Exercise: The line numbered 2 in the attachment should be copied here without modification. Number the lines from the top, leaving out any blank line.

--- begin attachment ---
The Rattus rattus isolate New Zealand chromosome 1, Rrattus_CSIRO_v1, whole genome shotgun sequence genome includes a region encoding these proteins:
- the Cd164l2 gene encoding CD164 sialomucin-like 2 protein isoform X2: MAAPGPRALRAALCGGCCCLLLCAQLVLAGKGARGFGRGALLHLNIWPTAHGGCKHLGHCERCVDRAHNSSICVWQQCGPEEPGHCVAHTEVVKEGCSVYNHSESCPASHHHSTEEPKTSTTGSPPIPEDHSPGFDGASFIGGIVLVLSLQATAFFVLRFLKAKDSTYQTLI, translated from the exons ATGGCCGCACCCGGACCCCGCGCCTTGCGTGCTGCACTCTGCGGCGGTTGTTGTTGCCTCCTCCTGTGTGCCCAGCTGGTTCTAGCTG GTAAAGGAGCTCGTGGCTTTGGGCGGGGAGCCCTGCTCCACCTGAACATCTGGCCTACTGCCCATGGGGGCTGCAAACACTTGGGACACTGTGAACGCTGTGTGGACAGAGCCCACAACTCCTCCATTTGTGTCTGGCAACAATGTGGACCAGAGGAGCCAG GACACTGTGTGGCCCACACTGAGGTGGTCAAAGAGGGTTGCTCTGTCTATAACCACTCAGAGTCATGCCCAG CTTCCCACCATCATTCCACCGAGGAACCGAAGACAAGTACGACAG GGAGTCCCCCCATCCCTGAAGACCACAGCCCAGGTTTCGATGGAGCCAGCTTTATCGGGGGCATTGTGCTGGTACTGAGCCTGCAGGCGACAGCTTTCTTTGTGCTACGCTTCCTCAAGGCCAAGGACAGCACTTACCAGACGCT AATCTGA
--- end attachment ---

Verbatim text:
- the Cd164l2 gene encoding CD164 sialomucin-like 2 protein isoform X2: MAAPGPRALRAALCGGCCCLLLCAQLVLAGKGARGFGRGALLHLNIWPTAHGGCKHLGHCERCVDRAHNSSICVWQQCGPEEPGHCVAHTEVVKEGCSVYNHSESCPASHHHSTEEPKTSTTGSPPIPEDHSPGFDGASFIGGIVLVLSLQATAFFVLRFLKAKDSTYQTLI, translated from the exons ATGGCCGCACCCGGACCCCGCGCCTTGCGTGCTGCACTCTGCGGCGGTTGTTGTTGCCTCCTCCTGTGTGCCCAGCTGGTTCTAGCTG GTAAAGGAGCTCGTGGCTTTGGGCGGGGAGCCCTGCTCCACCTGAACATCTGGCCTACTGCCCATGGGGGCTGCAAACACTTGGGACACTGTGAACGCTGTGTGGACAGAGCCCACAACTCCTCCATTTGTGTCTGGCAACAATGTGGACCAGAGGAGCCAG GACACTGTGTGGCCCACACTGAGGTGGTCAAAGAGGGTTGCTCTGTCTATAACCACTCAGAGTCATGCCCAG CTTCCCACCATCATTCCACCGAGGAACCGAAGACAAGTACGACAG GGAGTCCCCCCATCCCTGAAGACCACAGCCCAGGTTTCGATGGAGCCAGCTTTATCGGGGGCATTGTGCTGGTACTGAGCCTGCAGGCGACAGCTTTCTTTGTGCTACGCTTCCTCAAGGCCAAGGACAGCACTTACCAGACGCT AATCTGA